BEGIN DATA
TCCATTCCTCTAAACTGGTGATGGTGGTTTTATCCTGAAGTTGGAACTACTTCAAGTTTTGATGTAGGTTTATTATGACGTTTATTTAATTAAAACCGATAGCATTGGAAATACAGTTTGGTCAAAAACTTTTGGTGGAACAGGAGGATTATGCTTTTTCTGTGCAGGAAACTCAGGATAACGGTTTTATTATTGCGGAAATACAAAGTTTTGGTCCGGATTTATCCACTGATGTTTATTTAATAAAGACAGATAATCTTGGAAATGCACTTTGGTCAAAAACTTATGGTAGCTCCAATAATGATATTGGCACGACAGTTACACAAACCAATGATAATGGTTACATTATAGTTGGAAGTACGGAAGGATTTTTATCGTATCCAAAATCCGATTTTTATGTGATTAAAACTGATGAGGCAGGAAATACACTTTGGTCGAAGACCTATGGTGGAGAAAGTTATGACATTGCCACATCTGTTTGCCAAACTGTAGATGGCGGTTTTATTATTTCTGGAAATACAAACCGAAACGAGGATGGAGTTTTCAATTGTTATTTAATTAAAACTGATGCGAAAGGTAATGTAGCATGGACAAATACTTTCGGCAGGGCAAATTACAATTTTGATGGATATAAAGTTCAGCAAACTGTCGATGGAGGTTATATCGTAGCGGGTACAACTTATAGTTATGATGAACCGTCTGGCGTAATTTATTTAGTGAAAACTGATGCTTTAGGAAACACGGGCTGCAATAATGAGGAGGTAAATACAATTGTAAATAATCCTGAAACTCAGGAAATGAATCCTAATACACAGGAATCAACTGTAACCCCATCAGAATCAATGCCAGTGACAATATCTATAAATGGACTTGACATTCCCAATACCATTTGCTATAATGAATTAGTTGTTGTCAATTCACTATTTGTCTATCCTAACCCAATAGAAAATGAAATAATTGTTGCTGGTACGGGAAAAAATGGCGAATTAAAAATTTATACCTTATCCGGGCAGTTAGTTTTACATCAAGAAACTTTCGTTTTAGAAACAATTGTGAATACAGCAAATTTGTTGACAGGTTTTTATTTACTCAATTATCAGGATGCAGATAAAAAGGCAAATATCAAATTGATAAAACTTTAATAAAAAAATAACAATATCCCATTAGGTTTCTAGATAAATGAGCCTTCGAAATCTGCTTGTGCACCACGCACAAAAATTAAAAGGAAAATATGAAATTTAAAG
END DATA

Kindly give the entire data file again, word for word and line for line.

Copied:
TCCATTCCTCTAAACTGGTGATGGTGGTTTTATCCTGAAGTTGGAACTACTTCAAGTTTTGATGTAGGTTTATTATGACGTTTATTTAATTAAAACCGATAGCATTGGAAATACAGTTTGGTCAAAAACTTTTGGTGGAACAGGAGGATTATGCTTTTTCTGTGCAGGAAACTCAGGATAACGGTTTTATTATTGCGGAAATACAAAGTTTTGGTCCGGATTTATCCACTGATGTTTATTTAATAAAGACAGATAATCTTGGAAATGCACTTTGGTCAAAAACTTATGGTAGCTCCAATAATGATATTGGCACGACAGTTACACAAACCAATGATAATGGTTACATTATAGTTGGAAGTACGGAAGGATTTTTATCGTATCCAAAATCCGATTTTTATGTGATTAAAACTGATGAGGCAGGAAATACACTTTGGTCGAAGACCTATGGTGGAGAAAGTTATGACATTGCCACATCTGTTTGCCAAACTGTAGATGGCGGTTTTATTATTTCTGGAAATACAAACCGAAACGAGGATGGAGTTTTCAATTGTTATTTAATTAAAACTGATGCGAAAGGTAATGTAGCATGGACAAATACTTTCGGCAGGGCAAATTACAATTTTGATGGATATAAAGTTCAGCAAACTGTCGATGGAGGTTATATCGTAGCGGGTACAACTTATAGTTATGATGAACCGTCTGGCGTAATTTATTTAGTGAAAACTGATGCTTTAGGAAACACGGGCTGCAATAATGAGGAGGTAAATACAATTGTAAATAATCCTGAAACTCAGGAAATGAATCCTAATACACAGGAATCAACTGTAACCCCATCAGAATCAATGCCAGTGACAATATCTATAAATGGACTTGACATTCCCAATACCATTTGCTATAATGAATTAGTTGTTGTCAATTCACTATTTGTCTATCCTAACCCAATAGAAAATGAAATAATTGTTGCTGGTACGGGAAAAAATGGCGAATTAAAAATTTATACCTTATCCGGGCAGTTAGTTTTACATCAAGAAACTTTCGTTTTAGAAACAATTGTGAATACAGCAAATTTGTTGACAGGTTTTTATTTACTCAATTATCAGGATGCAGATAAAAAGGCAAATATCAAATTGATAAAACTTTAATAAAAAAATAACAATATCCCATTAGGTTTCTAGATAAATGAGCCTTCGAAATCTGCTTGTGCACCACGCACAAAAATTAAAAGGAAAATATGAAATTTAAAG